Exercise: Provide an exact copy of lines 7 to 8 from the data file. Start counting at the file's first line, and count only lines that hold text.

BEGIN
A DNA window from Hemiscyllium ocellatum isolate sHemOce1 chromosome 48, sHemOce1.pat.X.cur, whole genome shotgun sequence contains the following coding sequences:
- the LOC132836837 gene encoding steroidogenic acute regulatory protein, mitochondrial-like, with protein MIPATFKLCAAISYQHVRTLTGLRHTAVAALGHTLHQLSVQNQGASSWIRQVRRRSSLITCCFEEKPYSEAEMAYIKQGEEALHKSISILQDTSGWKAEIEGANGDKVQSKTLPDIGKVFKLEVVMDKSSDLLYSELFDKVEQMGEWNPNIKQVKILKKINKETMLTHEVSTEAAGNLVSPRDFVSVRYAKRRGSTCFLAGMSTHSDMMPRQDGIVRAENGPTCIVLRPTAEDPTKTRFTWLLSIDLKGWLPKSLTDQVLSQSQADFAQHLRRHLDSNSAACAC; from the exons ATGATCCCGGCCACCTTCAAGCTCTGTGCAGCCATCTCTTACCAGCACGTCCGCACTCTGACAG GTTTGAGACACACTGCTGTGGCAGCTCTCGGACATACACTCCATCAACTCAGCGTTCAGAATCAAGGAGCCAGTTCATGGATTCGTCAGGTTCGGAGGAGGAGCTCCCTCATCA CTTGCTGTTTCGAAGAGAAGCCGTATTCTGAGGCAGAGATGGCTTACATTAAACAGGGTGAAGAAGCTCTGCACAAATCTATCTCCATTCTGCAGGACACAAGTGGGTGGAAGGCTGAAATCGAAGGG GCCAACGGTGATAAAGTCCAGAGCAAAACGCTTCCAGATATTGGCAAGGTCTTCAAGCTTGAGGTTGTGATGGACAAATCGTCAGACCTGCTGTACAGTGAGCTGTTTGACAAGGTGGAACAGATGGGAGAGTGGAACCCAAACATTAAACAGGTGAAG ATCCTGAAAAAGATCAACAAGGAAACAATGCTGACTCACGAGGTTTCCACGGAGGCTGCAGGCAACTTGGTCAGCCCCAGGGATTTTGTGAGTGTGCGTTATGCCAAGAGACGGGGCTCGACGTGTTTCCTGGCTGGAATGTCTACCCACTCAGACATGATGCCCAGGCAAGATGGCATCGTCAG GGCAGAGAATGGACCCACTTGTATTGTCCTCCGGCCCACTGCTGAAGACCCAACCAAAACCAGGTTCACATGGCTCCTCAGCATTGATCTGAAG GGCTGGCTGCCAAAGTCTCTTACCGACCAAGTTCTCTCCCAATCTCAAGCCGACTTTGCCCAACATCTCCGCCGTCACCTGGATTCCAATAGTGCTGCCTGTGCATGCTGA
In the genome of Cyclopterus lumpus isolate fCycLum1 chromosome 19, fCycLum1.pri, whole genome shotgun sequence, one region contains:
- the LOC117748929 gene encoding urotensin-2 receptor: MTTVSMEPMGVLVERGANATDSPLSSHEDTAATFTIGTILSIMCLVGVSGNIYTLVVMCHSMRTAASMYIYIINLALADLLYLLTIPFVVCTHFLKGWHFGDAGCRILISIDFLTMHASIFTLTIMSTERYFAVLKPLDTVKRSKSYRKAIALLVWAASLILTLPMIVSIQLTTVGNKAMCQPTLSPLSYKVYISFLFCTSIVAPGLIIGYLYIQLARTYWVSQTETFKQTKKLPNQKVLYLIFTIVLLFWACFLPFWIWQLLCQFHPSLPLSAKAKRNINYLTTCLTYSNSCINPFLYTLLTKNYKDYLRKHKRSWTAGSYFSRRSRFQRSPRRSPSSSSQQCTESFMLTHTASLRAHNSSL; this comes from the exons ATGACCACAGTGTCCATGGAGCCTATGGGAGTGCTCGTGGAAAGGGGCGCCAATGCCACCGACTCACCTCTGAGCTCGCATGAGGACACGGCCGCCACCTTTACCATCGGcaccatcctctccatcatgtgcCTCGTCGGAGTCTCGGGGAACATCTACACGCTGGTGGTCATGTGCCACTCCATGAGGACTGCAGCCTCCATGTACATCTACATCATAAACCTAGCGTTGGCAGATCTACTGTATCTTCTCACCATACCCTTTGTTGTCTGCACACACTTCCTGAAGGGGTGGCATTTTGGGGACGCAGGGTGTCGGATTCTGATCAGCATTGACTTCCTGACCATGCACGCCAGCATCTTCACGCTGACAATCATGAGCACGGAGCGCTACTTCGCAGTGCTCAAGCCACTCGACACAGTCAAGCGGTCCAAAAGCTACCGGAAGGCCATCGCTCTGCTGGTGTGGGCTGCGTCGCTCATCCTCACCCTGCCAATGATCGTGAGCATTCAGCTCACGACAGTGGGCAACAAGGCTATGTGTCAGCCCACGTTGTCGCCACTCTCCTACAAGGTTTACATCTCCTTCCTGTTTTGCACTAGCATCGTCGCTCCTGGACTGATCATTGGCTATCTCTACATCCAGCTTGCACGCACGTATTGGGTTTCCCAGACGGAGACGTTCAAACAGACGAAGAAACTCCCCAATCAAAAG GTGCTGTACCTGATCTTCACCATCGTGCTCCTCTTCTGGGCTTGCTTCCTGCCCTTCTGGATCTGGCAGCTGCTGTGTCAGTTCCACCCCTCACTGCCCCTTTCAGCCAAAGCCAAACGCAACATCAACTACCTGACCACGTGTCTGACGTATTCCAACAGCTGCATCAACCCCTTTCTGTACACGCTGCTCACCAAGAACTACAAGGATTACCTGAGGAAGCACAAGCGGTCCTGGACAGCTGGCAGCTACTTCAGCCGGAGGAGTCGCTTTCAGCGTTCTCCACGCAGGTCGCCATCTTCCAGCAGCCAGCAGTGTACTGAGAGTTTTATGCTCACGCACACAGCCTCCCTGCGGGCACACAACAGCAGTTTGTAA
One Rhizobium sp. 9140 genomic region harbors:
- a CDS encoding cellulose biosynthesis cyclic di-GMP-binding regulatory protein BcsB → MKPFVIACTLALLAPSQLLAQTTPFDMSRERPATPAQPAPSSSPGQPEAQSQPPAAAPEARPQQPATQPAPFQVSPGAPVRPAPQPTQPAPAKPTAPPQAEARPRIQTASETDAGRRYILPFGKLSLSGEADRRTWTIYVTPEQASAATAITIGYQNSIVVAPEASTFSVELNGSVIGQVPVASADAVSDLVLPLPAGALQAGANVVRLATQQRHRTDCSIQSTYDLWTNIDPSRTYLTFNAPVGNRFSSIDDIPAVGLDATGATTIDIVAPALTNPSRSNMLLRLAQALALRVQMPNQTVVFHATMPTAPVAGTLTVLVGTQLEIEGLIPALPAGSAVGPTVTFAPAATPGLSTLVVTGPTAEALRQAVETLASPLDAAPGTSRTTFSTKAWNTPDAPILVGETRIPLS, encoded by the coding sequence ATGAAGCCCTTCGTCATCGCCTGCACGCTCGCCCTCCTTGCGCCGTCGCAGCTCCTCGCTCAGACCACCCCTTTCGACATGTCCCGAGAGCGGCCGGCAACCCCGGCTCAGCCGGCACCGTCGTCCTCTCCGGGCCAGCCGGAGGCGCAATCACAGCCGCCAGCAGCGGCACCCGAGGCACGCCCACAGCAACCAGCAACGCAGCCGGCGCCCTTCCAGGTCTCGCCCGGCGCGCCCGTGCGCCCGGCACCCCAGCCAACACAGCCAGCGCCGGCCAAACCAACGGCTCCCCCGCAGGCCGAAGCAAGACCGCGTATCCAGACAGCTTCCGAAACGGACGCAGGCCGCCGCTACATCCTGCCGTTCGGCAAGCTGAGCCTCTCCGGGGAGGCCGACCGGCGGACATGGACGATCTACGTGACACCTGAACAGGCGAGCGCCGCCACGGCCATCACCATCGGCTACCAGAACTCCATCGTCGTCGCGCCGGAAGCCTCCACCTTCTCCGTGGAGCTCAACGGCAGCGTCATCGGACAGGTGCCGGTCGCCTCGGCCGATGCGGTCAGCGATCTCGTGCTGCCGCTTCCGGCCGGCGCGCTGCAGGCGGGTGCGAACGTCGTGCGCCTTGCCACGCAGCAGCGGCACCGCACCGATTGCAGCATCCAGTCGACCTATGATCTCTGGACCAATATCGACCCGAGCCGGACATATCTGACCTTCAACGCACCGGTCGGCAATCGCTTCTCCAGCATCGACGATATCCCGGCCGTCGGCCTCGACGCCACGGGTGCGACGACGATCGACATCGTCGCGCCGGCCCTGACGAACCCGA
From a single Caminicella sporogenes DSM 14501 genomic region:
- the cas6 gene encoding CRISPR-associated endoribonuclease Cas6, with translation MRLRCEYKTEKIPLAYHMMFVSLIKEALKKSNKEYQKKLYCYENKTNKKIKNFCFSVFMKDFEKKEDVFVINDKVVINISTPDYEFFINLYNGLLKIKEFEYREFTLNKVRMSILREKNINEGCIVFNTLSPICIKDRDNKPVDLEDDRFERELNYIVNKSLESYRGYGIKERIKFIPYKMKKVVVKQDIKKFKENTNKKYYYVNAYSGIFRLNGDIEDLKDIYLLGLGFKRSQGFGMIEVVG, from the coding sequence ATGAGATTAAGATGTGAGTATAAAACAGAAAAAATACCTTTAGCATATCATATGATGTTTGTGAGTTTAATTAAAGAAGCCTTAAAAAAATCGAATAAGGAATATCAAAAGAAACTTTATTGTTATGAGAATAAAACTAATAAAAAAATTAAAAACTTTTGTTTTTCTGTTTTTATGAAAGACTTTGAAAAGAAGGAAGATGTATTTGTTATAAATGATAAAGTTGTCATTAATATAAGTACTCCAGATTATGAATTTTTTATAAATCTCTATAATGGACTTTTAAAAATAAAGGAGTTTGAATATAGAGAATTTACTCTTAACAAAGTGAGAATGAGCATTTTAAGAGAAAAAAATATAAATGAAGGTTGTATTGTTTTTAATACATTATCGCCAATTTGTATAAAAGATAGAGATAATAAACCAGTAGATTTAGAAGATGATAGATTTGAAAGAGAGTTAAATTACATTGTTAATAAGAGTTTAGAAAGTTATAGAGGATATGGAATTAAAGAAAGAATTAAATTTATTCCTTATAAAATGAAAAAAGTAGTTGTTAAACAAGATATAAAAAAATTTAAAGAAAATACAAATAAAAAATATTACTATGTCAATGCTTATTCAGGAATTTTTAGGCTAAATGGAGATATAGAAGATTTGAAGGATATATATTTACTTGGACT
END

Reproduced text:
From a single Caminicella sporogenes DSM 14501 genomic region:
- the cas6 gene encoding CRISPR-associated endoribonuclease Cas6, with translation MRLRCEYKTEKIPLAYHMMFVSLIKEALKKSNKEYQKKLYCYENKTNKKIKNFCFSVFMKDFEKKEDVFVINDKVVINISTPDYEFFINLYNGLLKIKEFEYREFTLNKVRMSILREKNINEGCIVFNTLSPICIKDRDNKPVDLEDDRFERELNYIVNKSLESYRGYGIKERIKFIPYKMKKVVVKQDIKKFKENTNKKYYYVNAYSGIFRLNGDIEDLKDIYLLGLGFKRSQGFGMIEVVG, from the coding sequence ATGAGATTAAGATGTGAGTATAAAACAGAAAAAATACCTTTAGCATATCATATGATGTTTGTGAGTTTAATTAAAGAAGCCTTAAAAAAATCGAATAAGGAATATCAAAAGAAACTTTATTGTTATGAGAATAAAACTAATAAAAAAATTAAAAACTTTTGTTTTTCTGTTTTTATGAAAGACTTTGAAAAGAAGGAAGATGTATTTGTTATAAATGATAAAGTTGTCATTAATATAAGTACTCCAGATTATGAATTTTTTATAAATCTCTATAATGGACTTTTAAAAATAAAGGAGTTTGAATATAGAGAATTTACTCTTAACAAAGTGAGAATGAGCATTTTAAGAGAAAAAAATATAAATGAAGGTTGTATTGTTTTTAATACATTATCGCCAATTTGTATAAAAGATAGAGATAATAAACCAGTAGATTTAGAAGATGATAGATTTGAAAGAGAGTTAAATTACATTGTTAATAAGAGTTTAGAAAGTTATAGAGGATATGGAATTAAAGAAAGAATTAAATTTATTCCTTATAAAATGAAAAAAGTAGTTGTTAAACAAGATATAAAAAAATTTAAAGAAAATACAAATAAAAAATATTACTATGTCAATGCTTATTCAGGAATTTTTAGGCTAAATGGAGATATAGAAGATTTGAAGGATATATATTTACTTGGACT